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NEWS
December 30, 2010
As a Baltimore city homeowner and taxpayer, I'm tired of spending a per pupil fortune and then ending up with the dismal results we do. Unlike Professor Howell Baum ("School choice is bad for us," Commentary, Dec. 30), I see no harm in school choice if it means most kids graduate, test scores rise and once again Baltimore has a productive work force. I don't care about "societal interests" if they end up damaging education outcome. And what's so horrible about folks wanting to be with those who share similar values?
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NEWS
April 21, 2014
I was impressed by the cogent commentary provided by Matthew Coile ( "Homeschooling away from home," April 15). One way of learning does not work for everybody. School choice gives parents the freedom to select the environment that they believe helps their children learn best and achieve their potential. Homeschooling is one such choice. Giving homeschooled kids - children of tax-paying parents - the opportunity to engage with the public school system is a win-win. In neighboring Virginia, homeschool families and public school officials appear to be very pleased with how access policies are working across the state.
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NEWS
February 5, 2011
I was happy to see the "school choice" article in today's Baltimore Sun ( "National movement for 'school choice' embraced in city," Feb. 3). Baltimore schools CEO Andrés Alonso and many of the charter schools in our city should be applauded for what they are doing and have accomplished. Certainly, more choice rather than less choice is beneficial to Baltimore City children and families looking for the best education that they can obtain. People interested in the topic of school choice should keep in mind that full and true "school choice" must allow parents to consider sending their children to non-public schools in our city as well as public schools.
NEWS
By Cal Thomas | April 5, 2014
When people speak of a legacy, they usually mean something other than what the late economist Milton Friedman and his wife, Rose, left behind, namely the Friedman Foundation for Educational Choice (edchoice.org). The foundation has just released a small book entitled " The ABC's of School Choice : The comprehensive guide to every private school choice program in America. " The Friedman philosophy can be summed up in two sentences, which are posted on their web page: "School choice gives parents the freedom to choose their children's education, while encouraging healthy competition among schools to better serve families' needs.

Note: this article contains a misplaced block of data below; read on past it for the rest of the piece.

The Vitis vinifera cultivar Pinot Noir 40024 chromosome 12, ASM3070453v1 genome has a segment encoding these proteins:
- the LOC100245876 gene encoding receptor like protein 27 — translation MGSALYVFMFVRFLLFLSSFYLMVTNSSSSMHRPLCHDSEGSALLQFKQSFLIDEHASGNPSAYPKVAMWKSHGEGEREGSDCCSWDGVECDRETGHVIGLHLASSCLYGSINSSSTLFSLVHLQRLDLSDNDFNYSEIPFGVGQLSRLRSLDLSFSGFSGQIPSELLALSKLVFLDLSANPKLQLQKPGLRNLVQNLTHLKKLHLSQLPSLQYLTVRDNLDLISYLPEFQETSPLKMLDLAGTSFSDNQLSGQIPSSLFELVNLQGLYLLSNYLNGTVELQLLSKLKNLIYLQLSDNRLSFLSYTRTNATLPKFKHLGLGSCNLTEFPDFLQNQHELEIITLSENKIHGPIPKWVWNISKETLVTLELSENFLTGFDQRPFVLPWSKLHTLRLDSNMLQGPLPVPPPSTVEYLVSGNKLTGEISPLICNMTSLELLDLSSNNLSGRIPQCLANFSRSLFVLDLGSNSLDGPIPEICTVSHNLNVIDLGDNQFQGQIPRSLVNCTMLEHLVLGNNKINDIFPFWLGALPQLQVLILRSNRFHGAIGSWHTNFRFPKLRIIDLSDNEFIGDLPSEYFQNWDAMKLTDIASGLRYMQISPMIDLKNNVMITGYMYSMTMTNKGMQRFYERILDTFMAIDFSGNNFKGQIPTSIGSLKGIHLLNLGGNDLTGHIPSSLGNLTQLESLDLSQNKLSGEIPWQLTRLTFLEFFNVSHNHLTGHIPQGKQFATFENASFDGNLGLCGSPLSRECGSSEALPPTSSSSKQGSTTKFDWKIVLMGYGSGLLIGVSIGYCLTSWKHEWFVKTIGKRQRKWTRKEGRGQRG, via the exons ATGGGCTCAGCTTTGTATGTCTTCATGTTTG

NEWS
January 11, 2013
James Campbell's idea of K-12 school reform is to take three colossal failures in top-down education management and double-down on them ("Three Steps for better schools," Jan. 8). Rewriting the No School Left Behind Act will only further kill local initiative and innovation after either congressional reauthorization or Obama backdoor lawmaking via "waivers" results in still even more oppressive mandates being heaped on local schools. Pouring federal taxpayer money into universal implementation of the Common Core standards will yield no improvement in student achievement, as a Brookings Institution study showed with fact and logic.
NEWS
By Cal Thomas | September 15, 2012
"There is no right to strike against the public safety by anybody, anywhere, any time. " -- Calvin Coolidge, responding to the 1919 Boston police strike This oft-quoted line from the then-governor of Massachusetts might be updated to include "the public interest" as well as public safety. There are few matters of public interest greater than educating the next generation. Chicago public school teachers who went on strike Monday have struck against the public interest, placing self-interest in difficult economic times ahead of children.
NEWS
By Cal Thomas | April 5, 2014